Friday, March 31, 2017


A well-dressed woman strolls up to a duded-up stranger on the street, kisses him on the mouth and walks away, saying she just couldn't resist. But it turns out that the kiss was a signal to a thug in a car who shoots the man dead. Then the camera pulls back and we see that we've been watching a movie scene being shot. But when they go to restage it for another take, the corpse doesn't get up. In fact, the actor, Myles Brent, has actually been shot dead. All the guns on the set are examined and contain blanks, so it appears he was shot by someone in hiding. The cops are called but studio writer Franklyn Drew (David Manners), who really wants to write detective novels, shows up and decides to compete with the police, with some sidekick help from Gully, the security guard. Among the suspects: the actress Marcia Lane—the one who bestowed the 'death kiss' on Brent, who was Brent's ex-wife and who might be in line for a big insurance payoff; studio manager Steiner (Bela Lugosi) who, with his thick European accent and slicked-back hair just seems a little sinister in general; Grossmith, the head of the studio; the director (Edward Van Sloan); and Chalmers, a former gaffer who was fired for showing up to work drunk but who was given a job on set out of pity by Lane. Soon another studio worker is found dead at his home after drinking poison; the cops assume it's suicide (since there is a suicide note) but Drew and Gully notice clues that indicate it's murder. Will the killer strike again?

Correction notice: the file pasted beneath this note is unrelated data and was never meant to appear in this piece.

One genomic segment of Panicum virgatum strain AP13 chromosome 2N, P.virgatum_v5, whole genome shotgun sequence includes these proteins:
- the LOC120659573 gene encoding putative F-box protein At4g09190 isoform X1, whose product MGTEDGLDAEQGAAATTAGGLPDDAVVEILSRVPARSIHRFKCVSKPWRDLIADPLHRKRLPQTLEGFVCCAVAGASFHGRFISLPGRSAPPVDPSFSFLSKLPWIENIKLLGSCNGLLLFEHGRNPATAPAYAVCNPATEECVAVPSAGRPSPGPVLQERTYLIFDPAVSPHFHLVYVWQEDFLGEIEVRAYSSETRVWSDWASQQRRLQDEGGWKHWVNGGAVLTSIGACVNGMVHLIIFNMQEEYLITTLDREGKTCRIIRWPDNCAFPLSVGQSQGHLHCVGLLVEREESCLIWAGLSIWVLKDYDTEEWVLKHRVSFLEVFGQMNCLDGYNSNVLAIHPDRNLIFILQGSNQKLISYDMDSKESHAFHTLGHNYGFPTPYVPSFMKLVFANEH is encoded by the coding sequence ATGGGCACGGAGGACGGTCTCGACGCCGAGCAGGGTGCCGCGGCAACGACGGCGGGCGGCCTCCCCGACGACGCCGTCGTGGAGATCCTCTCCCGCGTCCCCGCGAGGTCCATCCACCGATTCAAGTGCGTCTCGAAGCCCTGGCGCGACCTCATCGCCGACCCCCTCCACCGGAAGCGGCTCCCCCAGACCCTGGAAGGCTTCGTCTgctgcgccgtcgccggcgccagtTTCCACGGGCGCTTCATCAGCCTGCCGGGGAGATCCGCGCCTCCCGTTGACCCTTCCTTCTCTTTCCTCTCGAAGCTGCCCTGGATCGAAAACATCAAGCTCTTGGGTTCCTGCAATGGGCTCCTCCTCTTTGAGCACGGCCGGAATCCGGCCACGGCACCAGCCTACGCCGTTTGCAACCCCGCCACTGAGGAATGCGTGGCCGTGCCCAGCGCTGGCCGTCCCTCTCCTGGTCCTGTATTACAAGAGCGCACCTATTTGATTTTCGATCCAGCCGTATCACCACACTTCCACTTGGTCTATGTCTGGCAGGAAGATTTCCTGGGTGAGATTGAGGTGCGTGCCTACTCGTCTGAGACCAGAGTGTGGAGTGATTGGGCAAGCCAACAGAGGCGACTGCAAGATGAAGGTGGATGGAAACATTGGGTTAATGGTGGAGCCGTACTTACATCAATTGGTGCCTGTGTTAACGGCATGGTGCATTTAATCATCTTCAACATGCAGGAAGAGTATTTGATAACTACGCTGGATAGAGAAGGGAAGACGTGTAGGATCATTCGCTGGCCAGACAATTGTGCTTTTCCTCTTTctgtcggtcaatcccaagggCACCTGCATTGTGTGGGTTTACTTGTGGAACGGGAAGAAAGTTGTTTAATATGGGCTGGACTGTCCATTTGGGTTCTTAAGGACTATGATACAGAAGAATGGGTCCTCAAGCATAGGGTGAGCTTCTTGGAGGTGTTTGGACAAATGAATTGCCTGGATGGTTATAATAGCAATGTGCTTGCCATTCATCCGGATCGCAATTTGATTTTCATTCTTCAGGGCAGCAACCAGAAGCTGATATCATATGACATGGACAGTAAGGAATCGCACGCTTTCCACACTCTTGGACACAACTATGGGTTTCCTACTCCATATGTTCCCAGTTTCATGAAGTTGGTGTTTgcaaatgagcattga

This pre-Code B-mystery was marketed as a horror film to take advantage of Bela Lugosi's presence, but he actually has a fairly small role—though it’s fun to see him in a straight role for a change. It's also fun to see Lugosi reunited with his DRACULA co-stars Manners and Van Sloan (both of whom are pictured at right). I'm a fan of Manners so I enjoyed seeing him get a lead role for a change—though he is technically the leading man in movies like DRACULA, THE MUMMY and THE BLACK CAT, he is overshadowed in those by the villains and/or, as in DRACULA, by the leading lady. He gives his character enough personality that I'm sorry there weren't more Franklyn Drew mysteries. Ames is a bit of a sleepwalker here, and Van Sloan, like Lugosi, vanishes for long stretches, but there a number of good supporting performances from Alexander Carr (Grossmith), Harold Minjir (his flamingly gay assistant), Vince Barnett (Gully) and Al Hill (an assistant director). I'm not sure why this was put on Blu-Ray; the audio commentary by Richard Harland Smith is very good but the film itself hasn't been given much of a restoration. It does, however, have a handful of scenes featuring hand-tinting, including a startling moment when a film being projected catches fire and a burst of yellow-orange suddenly appears. Flashlights and guns also glow yellow in a couple of scenes. [Blu-Ray]

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